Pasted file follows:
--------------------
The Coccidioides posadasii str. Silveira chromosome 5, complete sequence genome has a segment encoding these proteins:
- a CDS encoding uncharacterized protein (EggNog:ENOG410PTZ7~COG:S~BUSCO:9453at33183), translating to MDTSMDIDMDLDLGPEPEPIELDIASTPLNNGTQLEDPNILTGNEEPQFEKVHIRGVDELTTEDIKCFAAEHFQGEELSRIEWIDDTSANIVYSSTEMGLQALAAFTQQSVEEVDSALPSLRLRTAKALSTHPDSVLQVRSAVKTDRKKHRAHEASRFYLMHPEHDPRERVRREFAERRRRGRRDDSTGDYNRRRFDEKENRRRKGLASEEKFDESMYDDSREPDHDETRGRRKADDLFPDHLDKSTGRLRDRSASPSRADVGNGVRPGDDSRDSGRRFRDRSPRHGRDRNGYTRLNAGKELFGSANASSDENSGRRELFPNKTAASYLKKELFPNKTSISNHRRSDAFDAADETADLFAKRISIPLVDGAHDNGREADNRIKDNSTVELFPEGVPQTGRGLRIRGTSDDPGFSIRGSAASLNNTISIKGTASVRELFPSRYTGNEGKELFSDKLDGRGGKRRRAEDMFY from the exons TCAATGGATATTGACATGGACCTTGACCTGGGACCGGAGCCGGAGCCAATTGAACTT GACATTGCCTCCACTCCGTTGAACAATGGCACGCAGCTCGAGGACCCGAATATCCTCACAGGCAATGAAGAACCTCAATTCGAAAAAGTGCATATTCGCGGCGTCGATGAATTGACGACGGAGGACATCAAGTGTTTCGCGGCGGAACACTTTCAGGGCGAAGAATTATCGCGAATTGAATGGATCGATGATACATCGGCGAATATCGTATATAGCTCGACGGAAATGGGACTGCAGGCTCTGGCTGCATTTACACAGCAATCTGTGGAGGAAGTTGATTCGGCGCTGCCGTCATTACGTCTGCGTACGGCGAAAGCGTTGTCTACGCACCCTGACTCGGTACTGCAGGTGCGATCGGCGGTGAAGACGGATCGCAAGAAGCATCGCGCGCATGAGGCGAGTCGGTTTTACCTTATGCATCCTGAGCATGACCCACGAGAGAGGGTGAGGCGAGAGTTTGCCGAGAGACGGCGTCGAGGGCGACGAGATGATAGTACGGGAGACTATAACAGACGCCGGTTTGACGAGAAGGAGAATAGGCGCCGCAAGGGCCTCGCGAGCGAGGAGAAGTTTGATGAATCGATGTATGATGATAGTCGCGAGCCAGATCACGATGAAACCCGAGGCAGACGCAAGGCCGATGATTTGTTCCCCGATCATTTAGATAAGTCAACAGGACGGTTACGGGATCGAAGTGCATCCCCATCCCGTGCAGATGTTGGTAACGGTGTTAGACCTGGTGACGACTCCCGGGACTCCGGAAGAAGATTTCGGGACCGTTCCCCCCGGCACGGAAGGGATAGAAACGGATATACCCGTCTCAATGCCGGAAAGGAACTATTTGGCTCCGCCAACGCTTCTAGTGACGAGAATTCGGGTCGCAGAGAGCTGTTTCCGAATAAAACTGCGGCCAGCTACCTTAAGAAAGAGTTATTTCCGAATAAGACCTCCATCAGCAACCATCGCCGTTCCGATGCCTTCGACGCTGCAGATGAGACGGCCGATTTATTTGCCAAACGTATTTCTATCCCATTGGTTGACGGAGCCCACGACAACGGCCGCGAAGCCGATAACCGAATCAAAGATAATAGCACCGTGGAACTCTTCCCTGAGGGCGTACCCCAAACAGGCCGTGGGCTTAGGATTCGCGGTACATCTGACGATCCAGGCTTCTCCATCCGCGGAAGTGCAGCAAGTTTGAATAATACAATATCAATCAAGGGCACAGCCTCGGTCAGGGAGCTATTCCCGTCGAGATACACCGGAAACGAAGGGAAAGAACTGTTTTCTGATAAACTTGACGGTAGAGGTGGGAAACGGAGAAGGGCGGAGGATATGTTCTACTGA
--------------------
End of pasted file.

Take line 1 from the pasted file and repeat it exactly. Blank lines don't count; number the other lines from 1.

The Coccidioides posadasii str. Silveira chromosome 5, complete sequence genome has a segment encoding these proteins: